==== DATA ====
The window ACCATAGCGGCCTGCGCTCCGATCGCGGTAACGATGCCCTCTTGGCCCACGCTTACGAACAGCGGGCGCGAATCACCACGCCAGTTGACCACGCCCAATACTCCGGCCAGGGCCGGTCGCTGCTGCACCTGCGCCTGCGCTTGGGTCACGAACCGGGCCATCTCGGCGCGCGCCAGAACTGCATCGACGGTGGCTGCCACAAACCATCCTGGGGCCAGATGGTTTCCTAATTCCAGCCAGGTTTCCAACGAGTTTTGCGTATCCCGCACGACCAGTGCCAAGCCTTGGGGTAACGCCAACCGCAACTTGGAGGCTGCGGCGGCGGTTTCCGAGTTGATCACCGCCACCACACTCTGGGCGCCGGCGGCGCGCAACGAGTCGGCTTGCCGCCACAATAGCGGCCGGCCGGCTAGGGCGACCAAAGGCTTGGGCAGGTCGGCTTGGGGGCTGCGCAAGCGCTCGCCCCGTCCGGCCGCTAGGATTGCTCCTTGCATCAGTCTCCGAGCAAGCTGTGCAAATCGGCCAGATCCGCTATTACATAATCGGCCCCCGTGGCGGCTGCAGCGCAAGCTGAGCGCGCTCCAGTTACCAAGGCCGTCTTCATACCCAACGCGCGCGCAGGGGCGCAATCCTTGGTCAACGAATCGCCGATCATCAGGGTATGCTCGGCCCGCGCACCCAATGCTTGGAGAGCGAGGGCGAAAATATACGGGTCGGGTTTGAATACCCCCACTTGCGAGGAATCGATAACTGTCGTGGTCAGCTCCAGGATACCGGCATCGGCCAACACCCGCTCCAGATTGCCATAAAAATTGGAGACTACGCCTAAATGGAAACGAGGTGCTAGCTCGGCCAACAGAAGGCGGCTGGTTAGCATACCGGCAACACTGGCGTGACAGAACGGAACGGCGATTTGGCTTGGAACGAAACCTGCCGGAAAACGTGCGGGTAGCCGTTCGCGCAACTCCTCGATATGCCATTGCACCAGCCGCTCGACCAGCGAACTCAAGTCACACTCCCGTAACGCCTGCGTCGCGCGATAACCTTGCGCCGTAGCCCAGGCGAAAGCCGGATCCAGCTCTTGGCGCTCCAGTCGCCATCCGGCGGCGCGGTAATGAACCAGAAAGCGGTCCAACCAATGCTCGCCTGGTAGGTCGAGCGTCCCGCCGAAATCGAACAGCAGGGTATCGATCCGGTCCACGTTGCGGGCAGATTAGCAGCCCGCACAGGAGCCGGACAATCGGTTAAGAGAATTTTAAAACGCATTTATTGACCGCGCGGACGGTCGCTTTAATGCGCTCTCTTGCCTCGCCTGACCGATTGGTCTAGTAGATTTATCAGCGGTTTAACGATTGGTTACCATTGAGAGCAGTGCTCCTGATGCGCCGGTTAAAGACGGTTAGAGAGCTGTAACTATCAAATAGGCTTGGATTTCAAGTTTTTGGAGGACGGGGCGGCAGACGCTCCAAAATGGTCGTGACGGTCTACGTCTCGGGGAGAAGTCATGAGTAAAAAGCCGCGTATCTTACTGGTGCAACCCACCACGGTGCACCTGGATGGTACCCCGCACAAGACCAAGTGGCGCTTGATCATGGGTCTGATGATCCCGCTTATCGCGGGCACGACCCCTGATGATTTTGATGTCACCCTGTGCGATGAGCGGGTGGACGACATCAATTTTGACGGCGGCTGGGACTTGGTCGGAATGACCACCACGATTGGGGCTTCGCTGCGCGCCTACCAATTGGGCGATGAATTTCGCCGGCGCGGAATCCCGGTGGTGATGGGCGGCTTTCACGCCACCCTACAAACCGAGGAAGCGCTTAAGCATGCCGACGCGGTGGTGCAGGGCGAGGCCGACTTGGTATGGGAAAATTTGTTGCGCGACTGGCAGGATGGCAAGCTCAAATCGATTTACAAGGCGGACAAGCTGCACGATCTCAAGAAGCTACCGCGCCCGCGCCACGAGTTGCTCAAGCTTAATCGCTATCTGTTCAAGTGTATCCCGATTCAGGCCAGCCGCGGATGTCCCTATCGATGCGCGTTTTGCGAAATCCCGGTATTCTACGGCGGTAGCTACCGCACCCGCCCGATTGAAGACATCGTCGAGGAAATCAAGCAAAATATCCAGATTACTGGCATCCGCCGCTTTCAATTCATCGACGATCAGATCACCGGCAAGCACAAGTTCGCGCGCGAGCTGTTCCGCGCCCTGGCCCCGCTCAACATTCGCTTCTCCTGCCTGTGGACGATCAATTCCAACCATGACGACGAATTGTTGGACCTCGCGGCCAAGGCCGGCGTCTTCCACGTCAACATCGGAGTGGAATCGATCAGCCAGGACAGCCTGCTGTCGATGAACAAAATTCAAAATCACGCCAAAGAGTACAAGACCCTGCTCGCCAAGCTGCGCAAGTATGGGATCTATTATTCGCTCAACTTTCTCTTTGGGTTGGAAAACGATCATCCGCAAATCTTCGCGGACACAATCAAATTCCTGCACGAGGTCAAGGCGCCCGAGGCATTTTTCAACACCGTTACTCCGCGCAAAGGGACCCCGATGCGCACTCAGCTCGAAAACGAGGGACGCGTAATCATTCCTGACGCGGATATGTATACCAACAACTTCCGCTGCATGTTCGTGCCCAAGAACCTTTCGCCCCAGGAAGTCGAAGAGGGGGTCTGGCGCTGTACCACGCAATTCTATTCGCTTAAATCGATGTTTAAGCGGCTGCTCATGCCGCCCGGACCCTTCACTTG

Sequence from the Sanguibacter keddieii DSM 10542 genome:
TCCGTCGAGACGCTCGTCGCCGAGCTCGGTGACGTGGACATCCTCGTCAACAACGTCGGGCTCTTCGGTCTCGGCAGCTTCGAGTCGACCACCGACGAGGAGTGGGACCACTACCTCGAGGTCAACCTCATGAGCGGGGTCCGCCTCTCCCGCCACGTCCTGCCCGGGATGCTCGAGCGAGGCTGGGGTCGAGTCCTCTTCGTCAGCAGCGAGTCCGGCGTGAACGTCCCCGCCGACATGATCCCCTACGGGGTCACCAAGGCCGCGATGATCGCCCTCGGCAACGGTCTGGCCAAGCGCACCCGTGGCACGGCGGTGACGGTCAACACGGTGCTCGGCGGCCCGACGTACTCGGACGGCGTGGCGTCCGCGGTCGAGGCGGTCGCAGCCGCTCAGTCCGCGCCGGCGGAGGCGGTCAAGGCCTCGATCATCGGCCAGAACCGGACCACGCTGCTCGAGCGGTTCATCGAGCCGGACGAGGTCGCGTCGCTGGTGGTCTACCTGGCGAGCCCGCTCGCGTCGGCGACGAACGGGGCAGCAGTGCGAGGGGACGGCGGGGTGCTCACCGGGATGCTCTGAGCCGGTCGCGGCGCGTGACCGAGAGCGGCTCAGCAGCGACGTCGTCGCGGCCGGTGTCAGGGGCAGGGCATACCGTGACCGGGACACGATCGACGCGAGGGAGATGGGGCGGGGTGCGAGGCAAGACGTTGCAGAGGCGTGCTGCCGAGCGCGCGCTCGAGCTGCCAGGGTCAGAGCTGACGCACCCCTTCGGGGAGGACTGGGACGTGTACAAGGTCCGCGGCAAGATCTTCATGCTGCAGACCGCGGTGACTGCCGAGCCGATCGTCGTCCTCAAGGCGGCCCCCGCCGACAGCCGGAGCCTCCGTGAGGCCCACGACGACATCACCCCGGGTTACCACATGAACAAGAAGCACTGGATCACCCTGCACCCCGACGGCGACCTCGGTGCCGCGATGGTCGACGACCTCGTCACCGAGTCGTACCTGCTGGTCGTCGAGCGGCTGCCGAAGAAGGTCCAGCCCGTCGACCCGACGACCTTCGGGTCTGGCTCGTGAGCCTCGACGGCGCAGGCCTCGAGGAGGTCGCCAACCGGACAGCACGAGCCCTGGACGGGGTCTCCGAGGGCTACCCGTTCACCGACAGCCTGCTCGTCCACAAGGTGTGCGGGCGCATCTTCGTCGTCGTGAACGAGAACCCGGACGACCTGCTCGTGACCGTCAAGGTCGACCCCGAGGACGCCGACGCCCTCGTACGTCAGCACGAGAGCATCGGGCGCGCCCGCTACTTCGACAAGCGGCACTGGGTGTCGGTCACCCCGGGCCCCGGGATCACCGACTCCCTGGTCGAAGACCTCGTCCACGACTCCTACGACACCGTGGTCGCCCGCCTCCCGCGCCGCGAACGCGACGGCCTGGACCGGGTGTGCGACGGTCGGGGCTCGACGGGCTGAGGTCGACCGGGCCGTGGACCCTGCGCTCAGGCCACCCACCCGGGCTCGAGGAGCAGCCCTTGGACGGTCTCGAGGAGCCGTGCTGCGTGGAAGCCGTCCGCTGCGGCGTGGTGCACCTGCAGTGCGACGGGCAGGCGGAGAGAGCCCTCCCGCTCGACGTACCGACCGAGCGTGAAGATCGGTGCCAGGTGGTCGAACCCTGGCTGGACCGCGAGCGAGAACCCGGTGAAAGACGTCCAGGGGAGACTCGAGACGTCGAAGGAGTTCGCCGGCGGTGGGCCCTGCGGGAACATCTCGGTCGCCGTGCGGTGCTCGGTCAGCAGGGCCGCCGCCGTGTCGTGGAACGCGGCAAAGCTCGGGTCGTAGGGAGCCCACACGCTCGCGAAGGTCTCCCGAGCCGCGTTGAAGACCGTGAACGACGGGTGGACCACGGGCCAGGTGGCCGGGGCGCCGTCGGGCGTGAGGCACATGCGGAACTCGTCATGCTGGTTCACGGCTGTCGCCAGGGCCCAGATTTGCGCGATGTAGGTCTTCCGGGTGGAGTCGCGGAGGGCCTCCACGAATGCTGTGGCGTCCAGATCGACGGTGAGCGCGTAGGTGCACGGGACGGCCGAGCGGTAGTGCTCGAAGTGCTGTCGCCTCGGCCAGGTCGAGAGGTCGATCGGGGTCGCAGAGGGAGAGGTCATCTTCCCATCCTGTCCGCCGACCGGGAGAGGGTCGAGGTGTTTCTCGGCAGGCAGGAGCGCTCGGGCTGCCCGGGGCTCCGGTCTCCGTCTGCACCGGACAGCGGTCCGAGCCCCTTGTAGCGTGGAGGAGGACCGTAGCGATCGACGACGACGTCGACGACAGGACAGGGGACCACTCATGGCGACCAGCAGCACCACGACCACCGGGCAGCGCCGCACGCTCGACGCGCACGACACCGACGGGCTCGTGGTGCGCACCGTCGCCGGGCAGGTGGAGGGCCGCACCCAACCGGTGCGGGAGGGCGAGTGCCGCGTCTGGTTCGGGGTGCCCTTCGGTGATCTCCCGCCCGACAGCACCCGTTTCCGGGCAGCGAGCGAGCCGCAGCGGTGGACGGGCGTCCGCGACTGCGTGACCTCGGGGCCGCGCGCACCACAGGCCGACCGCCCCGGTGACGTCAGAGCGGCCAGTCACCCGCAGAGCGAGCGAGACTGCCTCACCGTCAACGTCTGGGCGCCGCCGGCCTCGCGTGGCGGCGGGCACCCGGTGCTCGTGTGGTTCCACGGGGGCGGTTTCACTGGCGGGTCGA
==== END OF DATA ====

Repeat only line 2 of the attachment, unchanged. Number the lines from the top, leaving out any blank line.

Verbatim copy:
Sequence from the Sanguibacter keddieii DSM 10542 genome: